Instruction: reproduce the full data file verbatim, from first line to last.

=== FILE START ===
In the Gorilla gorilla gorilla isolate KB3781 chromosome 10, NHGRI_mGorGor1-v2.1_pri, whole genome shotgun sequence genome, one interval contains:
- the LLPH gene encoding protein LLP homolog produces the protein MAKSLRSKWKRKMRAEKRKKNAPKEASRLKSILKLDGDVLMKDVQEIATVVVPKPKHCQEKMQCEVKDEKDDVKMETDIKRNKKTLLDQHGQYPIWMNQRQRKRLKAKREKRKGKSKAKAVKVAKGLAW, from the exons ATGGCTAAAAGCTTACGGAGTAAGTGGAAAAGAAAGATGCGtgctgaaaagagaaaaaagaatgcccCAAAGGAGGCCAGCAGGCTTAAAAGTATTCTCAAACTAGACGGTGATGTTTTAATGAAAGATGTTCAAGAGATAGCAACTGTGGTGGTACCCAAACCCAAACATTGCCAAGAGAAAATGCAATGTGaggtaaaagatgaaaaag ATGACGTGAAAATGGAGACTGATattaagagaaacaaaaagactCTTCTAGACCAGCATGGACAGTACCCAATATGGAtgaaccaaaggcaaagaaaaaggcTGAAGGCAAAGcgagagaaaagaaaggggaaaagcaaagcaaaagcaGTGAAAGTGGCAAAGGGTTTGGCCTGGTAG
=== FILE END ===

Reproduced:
In the Gorilla gorilla gorilla isolate KB3781 chromosome 10, NHGRI_mGorGor1-v2.1_pri, whole genome shotgun sequence genome, one interval contains:
- the LLPH gene encoding protein LLP homolog produces the protein MAKSLRSKWKRKMRAEKRKKNAPKEASRLKSILKLDGDVLMKDVQEIATVVVPKPKHCQEKMQCEVKDEKDDVKMETDIKRNKKTLLDQHGQYPIWMNQRQRKRLKAKREKRKGKSKAKAVKVAKGLAW, from the exons ATGGCTAAAAGCTTACGGAGTAAGTGGAAAAGAAAGATGCGtgctgaaaagagaaaaaagaatgcccCAAAGGAGGCCAGCAGGCTTAAAAGTATTCTCAAACTAGACGGTGATGTTTTAATGAAAGATGTTCAAGAGATAGCAACTGTGGTGGTACCCAAACCCAAACATTGCCAAGAGAAAATGCAATGTGaggtaaaagatgaaaaag ATGACGTGAAAATGGAGACTGATattaagagaaacaaaaagactCTTCTAGACCAGCATGGACAGTACCCAATATGGAtgaaccaaaggcaaagaaaaaggcTGAAGGCAAAGcgagagaaaagaaaggggaaaagcaaagcaaaagcaGTGAAAGTGGCAAAGGGTTTGGCCTGGTAG